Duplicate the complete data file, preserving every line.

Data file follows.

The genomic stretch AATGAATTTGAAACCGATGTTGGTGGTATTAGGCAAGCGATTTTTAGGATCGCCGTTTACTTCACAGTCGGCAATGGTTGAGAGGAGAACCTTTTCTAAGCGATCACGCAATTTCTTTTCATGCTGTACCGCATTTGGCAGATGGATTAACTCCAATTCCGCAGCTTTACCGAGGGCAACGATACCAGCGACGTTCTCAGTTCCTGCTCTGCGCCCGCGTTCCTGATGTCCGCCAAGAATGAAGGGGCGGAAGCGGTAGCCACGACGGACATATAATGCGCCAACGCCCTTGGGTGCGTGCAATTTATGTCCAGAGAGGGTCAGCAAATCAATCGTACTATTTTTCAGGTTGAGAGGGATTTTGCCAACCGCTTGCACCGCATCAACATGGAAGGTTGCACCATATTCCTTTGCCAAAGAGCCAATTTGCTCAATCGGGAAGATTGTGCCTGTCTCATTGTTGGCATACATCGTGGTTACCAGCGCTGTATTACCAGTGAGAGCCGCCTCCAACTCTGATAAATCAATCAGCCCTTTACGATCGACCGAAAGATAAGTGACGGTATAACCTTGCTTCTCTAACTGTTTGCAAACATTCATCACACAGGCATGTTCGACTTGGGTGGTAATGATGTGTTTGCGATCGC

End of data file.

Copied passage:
The genomic stretch AATGAATTTGAAACCGATGTTGGTGGTATTAGGCAAGCGATTTTTAGGATCGCCGTTTACTTCACAGTCGGCAATGGTTGAGAGGAGAACCTTTTCTAAGCGATCACGCAATTTCTTTTCATGCTGTACCGCATTTGGCAGATGGATTAACTCCAATTCCGCAGCTTTACCGAGGGCAACGATACCAGCGACGTTCTCAGTTCCTGCTCTGCGCCCGCGTTCCTGATGTCCGCCAAGAATGAAGGGGCGGAAGCGGTAGCCACGACGGACATATAATGCGCCAACGCCCTTGGGTGCGTGCAATTTATGTCCAGAGAGGGTCAGCAAATCAATCGTACTATTTTTCAGGTTGAGAGGGATTTTGCCAACCGCTTGCACCGCATCAACATGGAAGGTTGCACCATATTCCTTTGCCAAAGAGCCAATTTGCTCAATCGGGAAGATTGTGCCTGTCTCATTGTTGGCATACATCGTGGTTACCAGCGCTGTATTACCAGTGAGAGCCGCCTCCAACTCTGATAAATCAATCAGCCCTTTACGATCGACCGAAAGATAAGTGACGGTATAACCTTGCTTCTCTAACTGTTTGCAAACATTCATCACACAGGCATGTTCGACTTGGGTGGTAATGATGTGTTTGCGATCGC